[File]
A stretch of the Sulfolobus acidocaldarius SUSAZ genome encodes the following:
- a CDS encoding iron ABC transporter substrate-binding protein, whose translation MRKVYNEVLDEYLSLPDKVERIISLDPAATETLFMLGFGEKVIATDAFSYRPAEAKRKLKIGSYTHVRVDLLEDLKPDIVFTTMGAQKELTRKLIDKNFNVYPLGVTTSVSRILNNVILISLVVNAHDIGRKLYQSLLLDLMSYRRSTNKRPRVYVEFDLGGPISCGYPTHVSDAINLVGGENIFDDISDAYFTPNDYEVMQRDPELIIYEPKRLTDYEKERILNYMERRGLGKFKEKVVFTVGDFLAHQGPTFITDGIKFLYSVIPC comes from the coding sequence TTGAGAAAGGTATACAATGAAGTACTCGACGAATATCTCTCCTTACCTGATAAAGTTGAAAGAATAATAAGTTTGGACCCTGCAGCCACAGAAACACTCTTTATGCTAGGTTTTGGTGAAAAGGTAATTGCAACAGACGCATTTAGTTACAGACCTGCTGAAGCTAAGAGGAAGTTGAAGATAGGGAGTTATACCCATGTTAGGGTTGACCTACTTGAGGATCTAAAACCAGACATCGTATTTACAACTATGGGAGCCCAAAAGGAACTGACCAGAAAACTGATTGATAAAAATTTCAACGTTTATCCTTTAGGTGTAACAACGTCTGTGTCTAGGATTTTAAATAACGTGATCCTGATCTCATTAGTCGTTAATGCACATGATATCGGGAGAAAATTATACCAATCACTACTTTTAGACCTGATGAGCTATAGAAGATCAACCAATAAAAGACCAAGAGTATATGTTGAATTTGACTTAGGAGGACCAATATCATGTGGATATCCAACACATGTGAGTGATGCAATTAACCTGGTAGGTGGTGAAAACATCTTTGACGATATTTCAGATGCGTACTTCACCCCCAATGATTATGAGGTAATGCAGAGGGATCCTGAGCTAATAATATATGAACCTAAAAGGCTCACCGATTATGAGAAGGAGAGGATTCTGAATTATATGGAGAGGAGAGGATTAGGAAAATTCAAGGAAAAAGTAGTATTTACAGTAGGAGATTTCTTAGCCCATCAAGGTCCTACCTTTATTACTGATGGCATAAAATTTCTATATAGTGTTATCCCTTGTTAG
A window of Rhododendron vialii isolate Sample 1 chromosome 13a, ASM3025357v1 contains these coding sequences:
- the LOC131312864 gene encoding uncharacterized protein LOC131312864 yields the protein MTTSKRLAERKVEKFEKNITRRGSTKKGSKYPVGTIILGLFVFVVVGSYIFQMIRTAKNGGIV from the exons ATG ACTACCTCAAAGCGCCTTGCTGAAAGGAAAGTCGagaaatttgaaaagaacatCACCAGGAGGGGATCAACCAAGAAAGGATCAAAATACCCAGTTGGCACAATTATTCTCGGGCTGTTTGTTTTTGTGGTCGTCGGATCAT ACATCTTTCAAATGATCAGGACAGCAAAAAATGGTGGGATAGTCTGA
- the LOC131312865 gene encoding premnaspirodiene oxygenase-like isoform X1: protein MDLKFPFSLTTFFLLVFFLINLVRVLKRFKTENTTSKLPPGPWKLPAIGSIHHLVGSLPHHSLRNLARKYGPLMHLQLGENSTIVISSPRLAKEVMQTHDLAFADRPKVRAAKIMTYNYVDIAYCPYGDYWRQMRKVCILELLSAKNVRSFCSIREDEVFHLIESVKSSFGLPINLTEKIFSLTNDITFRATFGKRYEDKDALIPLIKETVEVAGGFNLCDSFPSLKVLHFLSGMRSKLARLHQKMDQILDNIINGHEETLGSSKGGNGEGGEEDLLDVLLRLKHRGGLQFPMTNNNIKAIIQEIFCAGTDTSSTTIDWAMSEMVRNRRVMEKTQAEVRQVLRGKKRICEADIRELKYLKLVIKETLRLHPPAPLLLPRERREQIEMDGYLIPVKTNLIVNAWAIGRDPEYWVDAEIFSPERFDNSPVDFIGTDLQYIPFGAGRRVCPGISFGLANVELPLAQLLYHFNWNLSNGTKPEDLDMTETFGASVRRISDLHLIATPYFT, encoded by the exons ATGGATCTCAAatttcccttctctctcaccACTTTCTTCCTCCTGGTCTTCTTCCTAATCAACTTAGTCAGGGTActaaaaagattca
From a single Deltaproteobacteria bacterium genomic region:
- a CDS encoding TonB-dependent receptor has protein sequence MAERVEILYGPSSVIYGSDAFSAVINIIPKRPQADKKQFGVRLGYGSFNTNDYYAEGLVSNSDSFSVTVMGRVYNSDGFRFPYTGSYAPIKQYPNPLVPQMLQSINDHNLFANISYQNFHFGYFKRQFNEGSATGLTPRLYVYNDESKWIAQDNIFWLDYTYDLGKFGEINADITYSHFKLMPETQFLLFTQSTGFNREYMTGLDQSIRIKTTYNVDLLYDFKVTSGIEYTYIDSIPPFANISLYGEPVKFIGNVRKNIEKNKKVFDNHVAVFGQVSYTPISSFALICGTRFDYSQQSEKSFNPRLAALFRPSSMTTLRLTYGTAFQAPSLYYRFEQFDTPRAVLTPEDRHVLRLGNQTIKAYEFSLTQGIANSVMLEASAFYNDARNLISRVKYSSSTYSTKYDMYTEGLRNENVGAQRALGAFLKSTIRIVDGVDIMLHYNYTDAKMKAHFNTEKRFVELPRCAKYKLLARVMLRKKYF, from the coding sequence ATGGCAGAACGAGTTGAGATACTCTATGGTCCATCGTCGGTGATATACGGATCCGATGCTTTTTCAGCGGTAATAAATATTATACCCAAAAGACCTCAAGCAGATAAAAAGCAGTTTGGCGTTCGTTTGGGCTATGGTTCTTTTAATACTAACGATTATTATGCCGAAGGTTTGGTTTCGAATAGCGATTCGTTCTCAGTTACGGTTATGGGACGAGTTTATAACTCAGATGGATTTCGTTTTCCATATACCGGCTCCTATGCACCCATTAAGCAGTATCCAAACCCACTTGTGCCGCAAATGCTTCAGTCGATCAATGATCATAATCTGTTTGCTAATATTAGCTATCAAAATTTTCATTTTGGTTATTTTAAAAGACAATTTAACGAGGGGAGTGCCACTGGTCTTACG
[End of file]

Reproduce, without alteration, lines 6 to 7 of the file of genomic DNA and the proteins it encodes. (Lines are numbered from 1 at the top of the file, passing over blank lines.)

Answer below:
From a single Deltaproteobacteria bacterium genomic region:
- a CDS encoding TonB-dependent receptor has protein sequence MAERVEILYGPSSVIYGSDAFSAVINIIPKRPQADKKQFGVRLGYGSFNTNDYYAEGLVSNSDSFSVTVMGRVYNSDGFRFPYTGSYAPIKQYPNPLVPQMLQSINDHNLFANISYQNFHFGYFKRQFNEGSATGLTPRLYVYNDESKWIAQDNIFWLDYTYDLGKFGEINADITYSHFKLMPETQFLLFTQSTGFNREYMTGLDQSIRIKTTYNVDLLYDFKVTSGIEYTYIDSIPPFANISLYGEPVKFIGNVRKNIEKNKKVFDNHVAVFGQVSYTPISSFALICGTRFDYSQQSEKSFNPRLAALFRPSSMTTLRLTYGTAFQAPSLYYRFEQFDTPRAVLTPEDRHVLRLGNQTIKAYEFSLTQGIANSVMLEASAFYNDARNLISRVKYSSSTYSTKYDMYTEGLRNENVGAQRALGAFLKSTIRIVDGVDIMLHYNYTDAKMKAHFNTEKRFVELPRCAKYKLLARVMLRKKYF, from the coding sequence ATGGCAGAACGAGTTGAGATACTCTATGGTCCATCGTCGGTGATATACGGATCCGATGCTTTTTCAGCGGTAATAAATATTATACCCAAAAGACCTCAAGCAGATAAAAAGCAGTTTGGCGTTCGTTTGGGCTATGGTTCTTTTAATACTAACGATTATTATGCCGAAGGTTTGGTTTCGAATAGCGATTCGTTCTCAGTTACGGTTATGGGACGAGTTTATAACTCAGATGGATTTCGTTTTCCATATACCGGCTCCTATGCACCCATTAAGCAGTATCCAAACCCACTTGTGCCGCAAATGCTTCAGTCGATCAATGATCATAATCTGTTTGCTAATATTAGCTATCAAAATTTTCATTTTGGTTATTTTAAAAGACAATTTAACGAGGGGAGTGCCACTGGTCTTACG